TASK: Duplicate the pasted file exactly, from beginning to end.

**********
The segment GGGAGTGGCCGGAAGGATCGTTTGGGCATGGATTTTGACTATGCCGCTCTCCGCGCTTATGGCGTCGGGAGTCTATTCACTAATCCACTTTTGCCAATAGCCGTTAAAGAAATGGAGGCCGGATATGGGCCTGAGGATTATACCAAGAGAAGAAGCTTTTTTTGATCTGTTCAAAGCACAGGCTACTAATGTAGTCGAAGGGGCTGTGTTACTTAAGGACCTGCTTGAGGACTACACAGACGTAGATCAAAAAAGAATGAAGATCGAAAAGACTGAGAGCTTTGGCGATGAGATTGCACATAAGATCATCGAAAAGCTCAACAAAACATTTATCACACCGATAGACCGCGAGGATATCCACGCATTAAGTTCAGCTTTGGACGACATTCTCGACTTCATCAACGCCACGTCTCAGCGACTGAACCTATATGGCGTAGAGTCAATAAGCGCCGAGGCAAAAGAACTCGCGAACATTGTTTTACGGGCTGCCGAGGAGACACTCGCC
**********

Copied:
The segment GGGAGTGGCCGGAAGGATCGTTTGGGCATGGATTTTGACTATGCCGCTCTCCGCGCTTATGGCGTCGGGAGTCTATTCACTAATCCACTTTTGCCAATAGCCGTTAAAGAAATGGAGGCCGGATATGGGCCTGAGGATTATACCAAGAGAAGAAGCTTTTTTTGATCTGTTCAAAGCACAGGCTACTAATGTAGTCGAAGGGGCTGTGTTACTTAAGGACCTGCTTGAGGACTACACAGACGTAGATCAAAAAAGAATGAAGATCGAAAAGACTGAGAGCTTTGGCGATGAGATTGCACATAAGATCATCGAAAAGCTCAACAAAACATTTATCACACCGATAGACCGCGAGGATATCCACGCATTAAGTTCAGCTTTGGACGACATTCTCGACTTCATCAACGCCACGTCTCAGCGACTGAACCTATATGGCGTAGAGTCAATAAGCGCCGAGGCAAAAGAACTCGCGAACATTGTTTTACGGGCTGCCGAGGAGACACTCGCC